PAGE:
By Priya Rao. Photos: Getty Images.
The first day of spring is here, which means it’s finally time to retire your winter essentials. Storing away those piles of heavy coats and chunky sweaters will not only keep them in better condition, but also make room in your closet for your new duds. Ahead, we chat with celebrity stylist Tara Sweenen, who works with cool girl Kristen Stewart, on how to properly prepare your closet when the weather warms up.
1. Clean your pieces before you store them
According to Sweenen, dry-cleaning and washing your wooly sweaters and coats is a must for proper winter care. “You want to get rid of any stains and smells before you put your winter clothes away for the season,” she says. The same goes for shoes and boots: “If they are a disgrace to your feet—as in irreparable, muddy, distressed, ripping then it's time to trash, otherwise, get them cleaned.” You can mashine-wash cotton, polyester, and linen, and dry-clean wool, cashmere, and silk.
2. Store your clothes in cotton garment bags or bins
For long-term storage, put your items in airtight, cotton (or fabric) garment bags, or bins (sweaters should be folded, for instance, and not hung), and separated from your spring wardrobe. “Seeing all that stuff mixed together can be overwhelming every morning; make it easier on yourself,” she says. You should also avoid damp places like the basement or the attic.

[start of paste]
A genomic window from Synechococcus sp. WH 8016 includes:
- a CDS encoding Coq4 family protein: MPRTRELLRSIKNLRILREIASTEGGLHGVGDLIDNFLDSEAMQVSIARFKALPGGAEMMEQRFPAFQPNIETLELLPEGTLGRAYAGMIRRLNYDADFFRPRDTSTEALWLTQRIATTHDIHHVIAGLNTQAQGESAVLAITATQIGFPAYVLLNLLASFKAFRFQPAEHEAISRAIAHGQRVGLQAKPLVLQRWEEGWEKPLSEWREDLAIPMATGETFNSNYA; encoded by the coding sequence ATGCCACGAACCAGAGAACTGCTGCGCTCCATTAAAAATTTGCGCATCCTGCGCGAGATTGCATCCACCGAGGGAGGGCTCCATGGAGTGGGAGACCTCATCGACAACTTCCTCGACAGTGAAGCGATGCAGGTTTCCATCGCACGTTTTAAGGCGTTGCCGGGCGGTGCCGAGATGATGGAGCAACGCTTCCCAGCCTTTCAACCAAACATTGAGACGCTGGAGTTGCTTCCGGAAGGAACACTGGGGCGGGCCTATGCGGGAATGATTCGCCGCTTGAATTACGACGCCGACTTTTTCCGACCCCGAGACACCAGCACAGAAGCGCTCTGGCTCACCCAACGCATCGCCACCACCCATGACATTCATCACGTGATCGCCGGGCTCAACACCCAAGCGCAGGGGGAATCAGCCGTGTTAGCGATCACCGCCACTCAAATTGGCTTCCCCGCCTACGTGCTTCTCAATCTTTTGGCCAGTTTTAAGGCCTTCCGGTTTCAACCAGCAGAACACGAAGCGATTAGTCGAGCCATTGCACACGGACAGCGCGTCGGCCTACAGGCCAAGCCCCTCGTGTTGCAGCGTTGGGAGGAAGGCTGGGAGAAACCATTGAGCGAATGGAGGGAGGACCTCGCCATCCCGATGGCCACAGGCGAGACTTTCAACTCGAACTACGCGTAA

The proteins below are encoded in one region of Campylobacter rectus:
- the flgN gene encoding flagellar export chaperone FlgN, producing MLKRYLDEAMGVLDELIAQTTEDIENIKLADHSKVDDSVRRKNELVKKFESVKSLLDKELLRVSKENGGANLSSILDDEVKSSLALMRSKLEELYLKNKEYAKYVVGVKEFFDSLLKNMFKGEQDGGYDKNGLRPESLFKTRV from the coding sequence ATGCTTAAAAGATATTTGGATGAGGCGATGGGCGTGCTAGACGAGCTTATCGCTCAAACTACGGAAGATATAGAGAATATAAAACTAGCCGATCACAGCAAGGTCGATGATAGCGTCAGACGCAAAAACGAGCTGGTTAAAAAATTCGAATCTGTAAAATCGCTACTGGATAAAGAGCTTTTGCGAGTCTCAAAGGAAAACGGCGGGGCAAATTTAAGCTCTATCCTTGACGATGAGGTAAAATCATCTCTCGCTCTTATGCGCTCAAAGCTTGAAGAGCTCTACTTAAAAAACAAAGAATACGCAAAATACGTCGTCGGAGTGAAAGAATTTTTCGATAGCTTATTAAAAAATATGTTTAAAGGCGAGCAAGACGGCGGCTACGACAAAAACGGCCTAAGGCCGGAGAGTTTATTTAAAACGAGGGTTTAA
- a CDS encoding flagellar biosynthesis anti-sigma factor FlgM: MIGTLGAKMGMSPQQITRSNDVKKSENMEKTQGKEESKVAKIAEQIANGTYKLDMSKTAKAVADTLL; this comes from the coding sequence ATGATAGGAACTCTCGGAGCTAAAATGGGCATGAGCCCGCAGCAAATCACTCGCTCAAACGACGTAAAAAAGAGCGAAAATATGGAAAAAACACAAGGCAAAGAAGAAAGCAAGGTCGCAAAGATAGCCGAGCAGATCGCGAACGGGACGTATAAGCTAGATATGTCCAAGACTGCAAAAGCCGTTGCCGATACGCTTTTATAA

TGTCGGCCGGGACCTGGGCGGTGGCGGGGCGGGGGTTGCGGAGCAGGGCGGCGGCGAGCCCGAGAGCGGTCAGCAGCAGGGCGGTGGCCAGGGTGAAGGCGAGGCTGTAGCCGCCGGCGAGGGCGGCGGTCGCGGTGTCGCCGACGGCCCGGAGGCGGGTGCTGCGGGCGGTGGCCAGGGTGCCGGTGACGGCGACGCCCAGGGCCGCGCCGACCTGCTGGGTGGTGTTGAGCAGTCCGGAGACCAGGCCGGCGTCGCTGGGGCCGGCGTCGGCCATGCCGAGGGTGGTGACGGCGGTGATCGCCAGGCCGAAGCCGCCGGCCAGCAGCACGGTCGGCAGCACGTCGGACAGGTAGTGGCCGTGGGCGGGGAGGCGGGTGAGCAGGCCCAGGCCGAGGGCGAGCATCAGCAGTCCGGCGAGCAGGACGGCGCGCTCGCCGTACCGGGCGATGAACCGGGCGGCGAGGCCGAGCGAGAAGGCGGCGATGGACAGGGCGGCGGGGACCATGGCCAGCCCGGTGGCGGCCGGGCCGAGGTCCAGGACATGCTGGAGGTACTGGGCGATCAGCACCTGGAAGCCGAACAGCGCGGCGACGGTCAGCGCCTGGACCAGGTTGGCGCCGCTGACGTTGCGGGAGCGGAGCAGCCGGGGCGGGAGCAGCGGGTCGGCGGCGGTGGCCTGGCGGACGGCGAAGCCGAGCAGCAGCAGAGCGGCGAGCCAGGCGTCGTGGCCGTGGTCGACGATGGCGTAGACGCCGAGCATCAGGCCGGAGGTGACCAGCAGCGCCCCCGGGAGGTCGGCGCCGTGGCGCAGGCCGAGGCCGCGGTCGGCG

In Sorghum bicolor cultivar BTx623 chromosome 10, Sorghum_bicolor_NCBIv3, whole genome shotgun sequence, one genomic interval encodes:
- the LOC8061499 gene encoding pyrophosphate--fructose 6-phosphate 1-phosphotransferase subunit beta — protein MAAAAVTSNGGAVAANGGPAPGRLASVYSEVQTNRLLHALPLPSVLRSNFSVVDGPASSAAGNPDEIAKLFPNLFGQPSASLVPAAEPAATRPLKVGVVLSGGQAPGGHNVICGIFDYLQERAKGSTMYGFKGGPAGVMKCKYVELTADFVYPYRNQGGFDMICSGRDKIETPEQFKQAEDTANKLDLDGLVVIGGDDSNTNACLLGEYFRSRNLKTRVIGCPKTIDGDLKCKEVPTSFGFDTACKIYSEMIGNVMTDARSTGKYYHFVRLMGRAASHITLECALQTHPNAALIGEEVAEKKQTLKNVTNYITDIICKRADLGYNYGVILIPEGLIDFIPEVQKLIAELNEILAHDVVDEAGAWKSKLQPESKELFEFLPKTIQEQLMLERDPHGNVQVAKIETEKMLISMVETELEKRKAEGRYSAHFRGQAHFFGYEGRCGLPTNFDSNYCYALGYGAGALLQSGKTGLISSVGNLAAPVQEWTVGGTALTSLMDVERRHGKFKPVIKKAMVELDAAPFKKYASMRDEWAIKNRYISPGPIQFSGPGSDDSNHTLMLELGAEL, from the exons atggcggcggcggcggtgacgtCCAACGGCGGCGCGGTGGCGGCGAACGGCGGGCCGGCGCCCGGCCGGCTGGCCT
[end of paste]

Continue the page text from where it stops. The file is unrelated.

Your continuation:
3. Keep one of every category nearby
In the off chance that the weather drops post March 20, and you need some of your winter clothing, Sweenen suggests keeping one boot, sweater, and coat in arms’ reach, so you don’t have to go running to your attic or storage center. “It gives you flexibility when the weather does get cold,” she says.
4. Get rid of worn-in basics
“If T-shirts or sweaters are stretched out, stained, or can be replaced by an inexpensive Gap version for not too much hassle, add them to the trash pile,” Sweenen says. “These are things that you wear regularly, so the wear and tear is greater.”
5. Resell or donate your trendy pieces
Did you buy into the latest trend this past fall? Corsets, perhaps? Sweenen reminds us that true trends come and go every 15 years, so rather than letting something sit in your closet for that long, she encourages donating or reselling pieces to places like Los Angeles’s The Ruby, which stores your pieces and allows other fashion lovers to rent them. “They may have more wear, but someone else is getting to use them and they aren’t filling your closet,” she says.
This story originally appeared on Allure.
More from Allure: